WORLD Win for Wall Street dads as Chase to pay $5 mn for parental leave discrimination


Win for Wall Street dads as Chase to pay $5 mn for parental leave discrimination


05:38, June 01, 2019


Parental leave practices for new mothers and fathers vary widely on Wall Street, where hours are long and workloads are high. (Photo: AFP)

Wall Street fathers won a major victory on Thursday, with JPMorgan Chase agreeing to pay $5 million to male employees who felt discriminated against over parental leave.

The leading US bank in terms of assets reached an agreement with plaintiffs in a class-action lawsuit accusing it of not granting them the same rights as mothers.

The complaint covered the period from 2011-207 and was filed jointly by the Ohio branch of the American Civil Liberties Union and the Outten & Golden LLP law firm on behalf of JPMorgan Chase fathers.

Derek Rotondo, an employee who became a father, was the first to raise the issue, accusing the bank of not granting him the same parental leave rights provided to female employees.

"I love my children, and all I wanted was to spend time with them when they were born," Rotondo said in a statement from the ACLU.

"I'm proud that since I filed my charge, Chase has clarified its policy to ensure that both male and female employees who wish to be the primary parental caregiver have equal access to those benefits."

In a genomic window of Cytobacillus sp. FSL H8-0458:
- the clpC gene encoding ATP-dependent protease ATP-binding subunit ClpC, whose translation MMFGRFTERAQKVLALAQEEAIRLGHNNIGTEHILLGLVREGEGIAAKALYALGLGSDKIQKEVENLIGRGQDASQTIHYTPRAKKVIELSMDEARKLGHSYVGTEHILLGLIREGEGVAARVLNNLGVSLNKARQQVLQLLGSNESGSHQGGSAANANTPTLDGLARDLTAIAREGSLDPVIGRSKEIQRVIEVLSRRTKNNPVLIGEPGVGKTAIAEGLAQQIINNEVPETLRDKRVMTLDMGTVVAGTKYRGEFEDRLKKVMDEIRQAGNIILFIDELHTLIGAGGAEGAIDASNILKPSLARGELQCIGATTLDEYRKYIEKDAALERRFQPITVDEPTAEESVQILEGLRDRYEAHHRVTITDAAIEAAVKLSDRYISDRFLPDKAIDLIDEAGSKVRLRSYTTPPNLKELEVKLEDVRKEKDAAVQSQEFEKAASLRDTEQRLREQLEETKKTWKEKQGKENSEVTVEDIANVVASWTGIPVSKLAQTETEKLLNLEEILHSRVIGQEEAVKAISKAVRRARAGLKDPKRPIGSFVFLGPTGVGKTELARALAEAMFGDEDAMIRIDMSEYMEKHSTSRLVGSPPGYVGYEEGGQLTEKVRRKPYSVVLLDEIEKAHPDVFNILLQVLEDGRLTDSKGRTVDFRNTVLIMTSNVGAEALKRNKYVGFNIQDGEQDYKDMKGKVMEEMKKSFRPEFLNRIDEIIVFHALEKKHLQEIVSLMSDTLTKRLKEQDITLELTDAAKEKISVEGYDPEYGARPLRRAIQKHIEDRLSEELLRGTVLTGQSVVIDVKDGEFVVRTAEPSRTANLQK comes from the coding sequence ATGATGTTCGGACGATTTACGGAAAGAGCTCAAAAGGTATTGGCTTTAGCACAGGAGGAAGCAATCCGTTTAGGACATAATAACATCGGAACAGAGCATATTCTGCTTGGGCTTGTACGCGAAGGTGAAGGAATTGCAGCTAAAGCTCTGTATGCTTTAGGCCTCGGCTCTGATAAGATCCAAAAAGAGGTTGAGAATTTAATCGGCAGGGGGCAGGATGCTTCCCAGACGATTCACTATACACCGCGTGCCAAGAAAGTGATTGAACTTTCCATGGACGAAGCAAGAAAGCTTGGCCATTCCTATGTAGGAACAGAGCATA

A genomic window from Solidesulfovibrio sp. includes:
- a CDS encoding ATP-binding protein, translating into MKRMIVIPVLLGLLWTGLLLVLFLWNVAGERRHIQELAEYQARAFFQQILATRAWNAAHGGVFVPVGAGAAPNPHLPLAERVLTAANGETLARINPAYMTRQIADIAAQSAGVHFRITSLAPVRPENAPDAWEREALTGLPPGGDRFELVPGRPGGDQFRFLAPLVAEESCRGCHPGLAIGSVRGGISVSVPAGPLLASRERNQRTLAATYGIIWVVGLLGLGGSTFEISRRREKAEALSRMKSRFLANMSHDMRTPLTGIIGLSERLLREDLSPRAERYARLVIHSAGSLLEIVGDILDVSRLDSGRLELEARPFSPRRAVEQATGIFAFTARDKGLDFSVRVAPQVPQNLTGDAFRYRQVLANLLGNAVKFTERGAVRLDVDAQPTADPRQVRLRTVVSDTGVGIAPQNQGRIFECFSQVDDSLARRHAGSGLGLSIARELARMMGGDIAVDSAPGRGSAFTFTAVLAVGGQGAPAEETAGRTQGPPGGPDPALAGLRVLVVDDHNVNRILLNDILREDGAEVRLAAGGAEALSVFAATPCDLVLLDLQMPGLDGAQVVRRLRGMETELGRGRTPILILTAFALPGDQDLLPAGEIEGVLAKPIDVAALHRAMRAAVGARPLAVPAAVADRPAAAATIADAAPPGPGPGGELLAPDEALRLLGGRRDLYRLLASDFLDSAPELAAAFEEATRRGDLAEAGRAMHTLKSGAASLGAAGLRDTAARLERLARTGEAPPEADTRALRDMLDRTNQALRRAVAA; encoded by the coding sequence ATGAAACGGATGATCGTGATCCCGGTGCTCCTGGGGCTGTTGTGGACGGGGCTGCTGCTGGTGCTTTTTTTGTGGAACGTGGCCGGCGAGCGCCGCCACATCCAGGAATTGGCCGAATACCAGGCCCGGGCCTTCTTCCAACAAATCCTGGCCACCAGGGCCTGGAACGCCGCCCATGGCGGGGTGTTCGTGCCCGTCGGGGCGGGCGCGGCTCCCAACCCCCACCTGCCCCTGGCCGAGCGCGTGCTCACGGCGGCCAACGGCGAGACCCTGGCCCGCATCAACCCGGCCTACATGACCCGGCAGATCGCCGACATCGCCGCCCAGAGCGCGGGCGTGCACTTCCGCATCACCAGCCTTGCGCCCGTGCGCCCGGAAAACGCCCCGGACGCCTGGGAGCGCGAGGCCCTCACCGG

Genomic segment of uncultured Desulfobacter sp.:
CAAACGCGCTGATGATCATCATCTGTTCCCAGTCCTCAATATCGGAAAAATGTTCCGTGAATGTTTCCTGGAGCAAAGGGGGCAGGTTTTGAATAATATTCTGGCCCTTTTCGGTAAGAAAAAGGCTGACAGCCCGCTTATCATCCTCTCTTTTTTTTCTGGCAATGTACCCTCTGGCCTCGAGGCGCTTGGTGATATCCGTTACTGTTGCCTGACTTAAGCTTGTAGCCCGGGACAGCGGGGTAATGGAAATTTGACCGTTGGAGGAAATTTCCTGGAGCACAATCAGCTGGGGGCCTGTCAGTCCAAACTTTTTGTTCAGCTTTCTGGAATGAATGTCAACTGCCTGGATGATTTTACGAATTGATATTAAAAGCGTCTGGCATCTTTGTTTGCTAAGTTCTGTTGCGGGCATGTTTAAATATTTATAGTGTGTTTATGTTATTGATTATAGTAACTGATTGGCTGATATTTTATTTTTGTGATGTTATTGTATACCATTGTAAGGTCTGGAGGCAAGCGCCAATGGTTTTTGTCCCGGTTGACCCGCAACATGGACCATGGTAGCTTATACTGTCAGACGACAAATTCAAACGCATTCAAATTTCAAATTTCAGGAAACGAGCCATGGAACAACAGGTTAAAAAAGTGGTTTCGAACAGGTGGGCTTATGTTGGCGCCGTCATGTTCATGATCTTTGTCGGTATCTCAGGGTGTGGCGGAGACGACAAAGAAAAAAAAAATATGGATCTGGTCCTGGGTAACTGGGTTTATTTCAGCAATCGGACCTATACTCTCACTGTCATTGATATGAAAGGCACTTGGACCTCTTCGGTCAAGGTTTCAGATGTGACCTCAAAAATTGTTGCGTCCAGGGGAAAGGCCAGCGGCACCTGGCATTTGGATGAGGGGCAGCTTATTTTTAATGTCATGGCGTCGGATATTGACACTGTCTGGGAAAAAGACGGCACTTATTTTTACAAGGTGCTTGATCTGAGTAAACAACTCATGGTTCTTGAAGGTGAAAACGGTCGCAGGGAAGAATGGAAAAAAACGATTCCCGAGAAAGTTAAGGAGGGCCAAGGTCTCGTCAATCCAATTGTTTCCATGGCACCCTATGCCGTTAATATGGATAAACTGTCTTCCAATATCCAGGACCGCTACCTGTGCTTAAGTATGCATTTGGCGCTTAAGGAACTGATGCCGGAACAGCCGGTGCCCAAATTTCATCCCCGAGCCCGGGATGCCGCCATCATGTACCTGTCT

Rotondo says that he tried to take 14 weeks of parental leave as a "primary caregiver" after his son was born, but the human resources department told him that policy was only available to mothers -- the only parents their policy considered to be the primary parent and eligible to take up to 16 weeks of 100 percent-paid leave.

Policies vary 

Fathers, on the other hand, were considered co-parents and only eligible for more than two weeks of leave if they could prove their partner was "incapacitated" or already back to work, according to the ACLU,

In 2017, Rotondo filed a complaint with the Equal Employment Opportunity Commission for gender discrimination, and Chase ultimately granted him the 16 weeks of parental leave.

"We are pleased to have reached an agreement in this matter and look forward to more effectively communicating the policy so that all men and women employees are aware of their benefits," Chase representative Reid Broda said. "We thank Mr Rotondo for bringing the matter to our attention."

And in addition to the $5 million it will pay out, Chase will now train its staff on how to handle the new gender-neutral leave policies.

The case points an awkward spotlight on Chase, the largest bank in the US with $2.39 trillion in assets, according to Forbes.

In 2016, the company became one of the first major businesses in the country to offer 12 to 16 weeks of paid parental leave, and last year non-primary caregivers' leave increased from two weeks to six.

Parental leave practices vary widely on Wall Street, where hours are long and workloads are high.

Bank of America offers up to 26 weeks of parental leave to all new US biological and adoptive parents, with 16 of them paid.

And Goldman Sachs and Wells Fargo both allow for 16 weeks of paid parental leave to US employees considered primary caregivers, regardless of gender, with the other parent eligible for four weeks' paid leave.

Citigroup allows US employees who become mothers to take 16 weeks paid while a second parent or adoptive parents can take eight weeks.

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